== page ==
Western Canadian freshwater availability: current and future vulnerabilities Journal Articles uri icon

  • Overview
  • Research
  • Identity
  • Additional Document Info
  • View All


  • The western cordillera supplies freshwater across much of western Canada mainly through meltwater from snow and ice. This “alpine water tower” has been, and is projected to be, associated with changes in the seasonality and amount of freshwater availability, which are critical in supporting the societal and environmental flow needs of the region. This study incorporates existing information to synthesize and evaluate current and future freshwater supplies and demands across major north-, west-, and east-flowing sub-basins of the Canadian western cordillera. The assessment of supply indicators reveals several historical changes that are projected to continue, and be exacerbated, particularly by the end of this century and under a high emission scenario. The greatest and most widespread impact is the seasonality of streamflow characterized by earlier spring freshets, increased winter, and decreased summer flow. Future winter and spring warming over all basins will result in decreases in end of season snow and glacier mass balance with greatest declines in more southern regions. In many areas, there will be a greater likelihood of summer freshwater shortages. All sub-basins have environmental and economic freshwater demands and pressures, especially in more southern watersheds where population and infrastructure are more prevalent and industrial, agricultural, and water energy needs are higher. Concerns regarding the continued ability to maintain suitable aquatic habitats and adequate water quality are issues across all regions. These water supply changes along with continued and increasing demands will combine to create a variety of freshwater vulnerabilities across all regions of western Canada. Southern basins including the South Saskatchewan and Okanagan are likely to experience the greatest vulnerabilities due to future summer freshwater supply shortages and increasing economic demands. In more northern areas, vulnerabilities primarily relate to how the rapidly changing landscape (mainly associated with permafrost thaw) impacts freshwater quantity and quality. These vulnerabilities will require various adaptation measures in response to alterations in the timing and amount of future freshwater supplies and demands.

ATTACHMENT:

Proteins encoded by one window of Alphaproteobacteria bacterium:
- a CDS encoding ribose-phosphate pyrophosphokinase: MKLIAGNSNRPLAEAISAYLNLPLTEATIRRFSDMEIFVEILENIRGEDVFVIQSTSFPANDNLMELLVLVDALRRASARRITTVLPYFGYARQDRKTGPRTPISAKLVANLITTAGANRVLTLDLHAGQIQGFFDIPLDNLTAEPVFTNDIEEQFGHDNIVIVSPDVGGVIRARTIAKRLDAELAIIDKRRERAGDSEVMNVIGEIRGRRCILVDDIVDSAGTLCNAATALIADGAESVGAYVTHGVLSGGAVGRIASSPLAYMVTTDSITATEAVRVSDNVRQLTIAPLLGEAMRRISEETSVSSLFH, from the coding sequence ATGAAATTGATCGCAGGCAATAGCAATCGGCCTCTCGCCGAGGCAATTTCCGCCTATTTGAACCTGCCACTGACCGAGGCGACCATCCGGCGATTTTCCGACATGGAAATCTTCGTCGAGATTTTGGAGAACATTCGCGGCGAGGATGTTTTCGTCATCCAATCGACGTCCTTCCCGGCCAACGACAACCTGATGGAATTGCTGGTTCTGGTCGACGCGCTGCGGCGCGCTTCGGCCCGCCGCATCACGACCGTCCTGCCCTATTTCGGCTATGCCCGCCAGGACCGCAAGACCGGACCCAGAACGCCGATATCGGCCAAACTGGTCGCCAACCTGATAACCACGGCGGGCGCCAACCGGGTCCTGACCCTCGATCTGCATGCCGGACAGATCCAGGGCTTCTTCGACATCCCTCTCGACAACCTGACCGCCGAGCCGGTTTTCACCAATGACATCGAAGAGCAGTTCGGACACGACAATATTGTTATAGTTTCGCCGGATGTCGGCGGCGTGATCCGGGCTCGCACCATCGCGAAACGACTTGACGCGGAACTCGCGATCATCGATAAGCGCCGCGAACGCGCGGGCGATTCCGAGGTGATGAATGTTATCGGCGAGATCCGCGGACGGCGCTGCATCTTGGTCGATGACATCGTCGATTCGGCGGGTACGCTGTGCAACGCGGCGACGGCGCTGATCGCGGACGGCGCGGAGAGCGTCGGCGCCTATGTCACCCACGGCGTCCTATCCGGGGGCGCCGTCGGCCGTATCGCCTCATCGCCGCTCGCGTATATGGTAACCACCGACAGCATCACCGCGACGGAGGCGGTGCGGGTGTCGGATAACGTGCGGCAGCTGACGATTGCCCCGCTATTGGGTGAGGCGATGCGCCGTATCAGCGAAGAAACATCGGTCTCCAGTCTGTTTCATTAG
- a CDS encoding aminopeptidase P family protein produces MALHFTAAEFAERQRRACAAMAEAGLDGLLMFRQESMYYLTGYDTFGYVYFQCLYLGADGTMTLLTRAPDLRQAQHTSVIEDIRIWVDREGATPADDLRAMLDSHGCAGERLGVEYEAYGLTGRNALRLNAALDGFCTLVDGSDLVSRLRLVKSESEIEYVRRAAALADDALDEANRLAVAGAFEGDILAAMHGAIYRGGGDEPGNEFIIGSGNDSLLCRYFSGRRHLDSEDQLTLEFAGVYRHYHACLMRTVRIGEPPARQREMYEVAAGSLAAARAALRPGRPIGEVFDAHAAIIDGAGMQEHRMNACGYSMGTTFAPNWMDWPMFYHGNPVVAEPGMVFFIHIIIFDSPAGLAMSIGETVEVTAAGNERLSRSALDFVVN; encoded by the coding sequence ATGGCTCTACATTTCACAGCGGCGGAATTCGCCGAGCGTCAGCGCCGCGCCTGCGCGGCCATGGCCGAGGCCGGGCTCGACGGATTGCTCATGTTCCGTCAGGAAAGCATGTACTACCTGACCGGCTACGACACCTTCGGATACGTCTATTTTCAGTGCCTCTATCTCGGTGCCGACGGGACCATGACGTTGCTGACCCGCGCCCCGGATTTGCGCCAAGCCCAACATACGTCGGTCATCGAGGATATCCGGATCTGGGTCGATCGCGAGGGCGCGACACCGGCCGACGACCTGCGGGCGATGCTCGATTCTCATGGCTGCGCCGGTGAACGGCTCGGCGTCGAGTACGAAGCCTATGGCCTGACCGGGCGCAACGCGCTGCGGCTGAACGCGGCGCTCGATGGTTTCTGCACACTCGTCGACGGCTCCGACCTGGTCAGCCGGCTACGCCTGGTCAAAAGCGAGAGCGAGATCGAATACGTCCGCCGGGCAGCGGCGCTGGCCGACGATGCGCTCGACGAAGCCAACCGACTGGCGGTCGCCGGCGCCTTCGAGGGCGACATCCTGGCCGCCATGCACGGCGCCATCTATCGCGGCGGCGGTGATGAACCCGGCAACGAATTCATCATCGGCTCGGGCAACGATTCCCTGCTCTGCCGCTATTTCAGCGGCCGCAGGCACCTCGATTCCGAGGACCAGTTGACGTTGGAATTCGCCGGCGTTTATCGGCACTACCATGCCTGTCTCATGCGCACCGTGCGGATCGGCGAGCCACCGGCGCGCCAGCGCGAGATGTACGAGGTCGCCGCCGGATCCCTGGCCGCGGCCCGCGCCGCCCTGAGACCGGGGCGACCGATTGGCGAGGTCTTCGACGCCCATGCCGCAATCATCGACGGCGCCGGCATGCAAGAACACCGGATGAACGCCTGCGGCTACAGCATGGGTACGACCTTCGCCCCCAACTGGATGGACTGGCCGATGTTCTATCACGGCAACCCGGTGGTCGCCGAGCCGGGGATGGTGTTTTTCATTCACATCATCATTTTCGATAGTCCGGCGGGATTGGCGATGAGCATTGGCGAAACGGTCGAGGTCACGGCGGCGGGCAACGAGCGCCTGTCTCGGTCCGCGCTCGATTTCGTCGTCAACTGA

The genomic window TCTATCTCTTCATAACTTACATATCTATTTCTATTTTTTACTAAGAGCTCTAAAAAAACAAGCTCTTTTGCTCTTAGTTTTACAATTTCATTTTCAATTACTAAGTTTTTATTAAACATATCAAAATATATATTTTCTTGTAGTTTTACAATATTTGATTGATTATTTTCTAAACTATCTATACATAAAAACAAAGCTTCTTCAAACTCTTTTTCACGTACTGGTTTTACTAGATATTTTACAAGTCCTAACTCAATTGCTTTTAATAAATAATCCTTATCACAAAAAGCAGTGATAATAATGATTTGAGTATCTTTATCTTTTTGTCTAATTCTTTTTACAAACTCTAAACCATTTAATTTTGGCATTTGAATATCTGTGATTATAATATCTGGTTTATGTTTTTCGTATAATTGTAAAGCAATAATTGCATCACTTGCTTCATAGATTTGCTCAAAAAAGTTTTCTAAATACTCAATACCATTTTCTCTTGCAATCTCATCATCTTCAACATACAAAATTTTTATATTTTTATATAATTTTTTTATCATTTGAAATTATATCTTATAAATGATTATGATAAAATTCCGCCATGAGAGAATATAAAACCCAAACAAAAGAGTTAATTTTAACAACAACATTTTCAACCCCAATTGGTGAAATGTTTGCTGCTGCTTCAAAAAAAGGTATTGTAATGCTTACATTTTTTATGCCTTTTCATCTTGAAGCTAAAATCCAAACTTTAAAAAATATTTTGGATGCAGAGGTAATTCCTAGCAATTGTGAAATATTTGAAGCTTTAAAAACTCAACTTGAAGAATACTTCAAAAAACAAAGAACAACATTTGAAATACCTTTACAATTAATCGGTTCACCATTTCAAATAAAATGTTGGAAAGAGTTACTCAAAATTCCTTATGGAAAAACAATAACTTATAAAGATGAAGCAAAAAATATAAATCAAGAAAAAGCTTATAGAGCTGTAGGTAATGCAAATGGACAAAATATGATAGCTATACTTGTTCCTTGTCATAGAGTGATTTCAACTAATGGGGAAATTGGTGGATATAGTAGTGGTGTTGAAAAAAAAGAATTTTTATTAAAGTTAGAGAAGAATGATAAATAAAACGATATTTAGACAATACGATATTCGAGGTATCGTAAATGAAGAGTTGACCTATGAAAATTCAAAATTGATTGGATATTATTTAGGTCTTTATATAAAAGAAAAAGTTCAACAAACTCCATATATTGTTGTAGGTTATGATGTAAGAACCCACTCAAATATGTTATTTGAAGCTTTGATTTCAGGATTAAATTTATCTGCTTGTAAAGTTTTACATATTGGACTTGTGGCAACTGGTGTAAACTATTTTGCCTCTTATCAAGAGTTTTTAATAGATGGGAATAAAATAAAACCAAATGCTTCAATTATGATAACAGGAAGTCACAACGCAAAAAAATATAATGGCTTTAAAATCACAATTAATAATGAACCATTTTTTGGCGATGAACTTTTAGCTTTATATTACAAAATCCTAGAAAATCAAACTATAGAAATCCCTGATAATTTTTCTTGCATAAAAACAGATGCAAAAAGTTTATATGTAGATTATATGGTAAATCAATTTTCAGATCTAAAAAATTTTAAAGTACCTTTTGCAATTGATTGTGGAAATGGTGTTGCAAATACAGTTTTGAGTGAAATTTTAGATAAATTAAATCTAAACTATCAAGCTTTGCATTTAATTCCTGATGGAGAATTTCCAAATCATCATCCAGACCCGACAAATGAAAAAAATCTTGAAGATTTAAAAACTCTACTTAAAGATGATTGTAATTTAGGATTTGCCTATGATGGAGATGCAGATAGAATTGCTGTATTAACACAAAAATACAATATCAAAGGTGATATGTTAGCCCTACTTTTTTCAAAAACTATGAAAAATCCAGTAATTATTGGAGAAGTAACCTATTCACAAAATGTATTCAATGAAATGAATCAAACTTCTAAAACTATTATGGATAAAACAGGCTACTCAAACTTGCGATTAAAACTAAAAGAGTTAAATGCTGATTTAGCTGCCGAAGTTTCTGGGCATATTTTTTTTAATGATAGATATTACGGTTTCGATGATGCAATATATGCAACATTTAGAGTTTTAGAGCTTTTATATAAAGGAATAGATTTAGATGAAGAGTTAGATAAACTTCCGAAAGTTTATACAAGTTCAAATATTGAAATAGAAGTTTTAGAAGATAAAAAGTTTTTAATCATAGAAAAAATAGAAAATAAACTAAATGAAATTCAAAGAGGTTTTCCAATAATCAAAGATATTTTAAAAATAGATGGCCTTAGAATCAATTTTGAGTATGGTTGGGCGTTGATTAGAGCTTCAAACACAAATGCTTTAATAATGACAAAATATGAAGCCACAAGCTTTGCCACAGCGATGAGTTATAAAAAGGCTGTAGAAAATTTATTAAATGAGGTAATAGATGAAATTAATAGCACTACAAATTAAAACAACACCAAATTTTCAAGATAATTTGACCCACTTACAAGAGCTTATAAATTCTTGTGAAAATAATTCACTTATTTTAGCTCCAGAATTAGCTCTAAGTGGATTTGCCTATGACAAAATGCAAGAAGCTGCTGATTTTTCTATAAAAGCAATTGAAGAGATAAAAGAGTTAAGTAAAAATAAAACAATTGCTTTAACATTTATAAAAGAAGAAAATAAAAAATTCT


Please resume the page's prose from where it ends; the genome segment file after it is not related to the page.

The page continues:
• Bonsal, Barrie
  • Shrestha, Rajesh R
  • Dibike, Yonas
  • Peters, Daniel L
  • Spence, Christopher
  • Mudryk, Lawrence
  • Yang, Daqing

publication date

  • December 2020